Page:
5.      Slowly match your breathing to the Jesus Prayer. “Lord Jesus Christ” (receive-breathe in), “Son of the Living God” (proclaim- breathe out), “have mercy on me” (receive-breathe in), “a sinner” (proclaim- breathe out). St. John Climatus writes, “Let the remembrance of Jesus be present with your every breath.”[4]
6.      Keep repeating  these words of the Jesus prayer.
7.      If your mind starts wandering, use the words of the Jesus Prayer to refocus.
8.      Start with a ten minute prayer session twice a day.
9.      Slowly extend the duration of your prayer sessions
10.   Extend your prayer outside these prayer sessions into the other times of your life – while waiting in a queue, waiting for the traffic light to change, brushing your teeth, etc.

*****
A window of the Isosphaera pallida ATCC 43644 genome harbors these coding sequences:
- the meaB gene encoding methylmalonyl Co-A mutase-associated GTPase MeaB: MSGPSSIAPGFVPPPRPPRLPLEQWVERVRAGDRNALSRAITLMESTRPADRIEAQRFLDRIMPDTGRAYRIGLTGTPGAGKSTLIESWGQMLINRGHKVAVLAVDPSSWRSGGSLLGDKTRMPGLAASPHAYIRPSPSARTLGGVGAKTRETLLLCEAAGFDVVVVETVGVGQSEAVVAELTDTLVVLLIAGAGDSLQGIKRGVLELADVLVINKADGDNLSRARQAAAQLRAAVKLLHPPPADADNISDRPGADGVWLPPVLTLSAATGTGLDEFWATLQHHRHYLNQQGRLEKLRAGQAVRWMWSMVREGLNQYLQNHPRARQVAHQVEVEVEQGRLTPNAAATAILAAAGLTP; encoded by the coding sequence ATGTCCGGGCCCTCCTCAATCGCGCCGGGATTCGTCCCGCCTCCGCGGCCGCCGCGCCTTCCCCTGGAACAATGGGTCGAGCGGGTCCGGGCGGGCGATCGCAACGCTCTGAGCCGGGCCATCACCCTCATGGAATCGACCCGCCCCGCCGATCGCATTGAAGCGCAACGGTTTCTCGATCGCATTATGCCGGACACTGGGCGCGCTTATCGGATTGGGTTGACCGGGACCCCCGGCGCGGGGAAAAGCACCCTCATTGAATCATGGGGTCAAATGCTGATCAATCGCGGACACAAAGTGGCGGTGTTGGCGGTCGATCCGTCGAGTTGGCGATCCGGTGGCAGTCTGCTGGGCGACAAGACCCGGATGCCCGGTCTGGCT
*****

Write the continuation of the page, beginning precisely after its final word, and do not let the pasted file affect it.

Pray unceasingly, urges St Paul to the Romans (Rom.12:12), the Ephesians (Eph. 6:18), the Colossians (Col. 4:2) and the Thessalonians (1 Thess. 5:16-18). In this multi-tasking form, you can pray unceasingly while you do other things. People who have been praying the Jesus Prayer for many years will tell you that they are able to work, play, love, and rest while part of their minds are praying the Jesus Prayer. There is also a story told that when a certain devout Orthodox Church lady was coming out of anesthesia after an operation, the surgical nurses heard her praying the Jesus Prayer before she herself became fully conscious!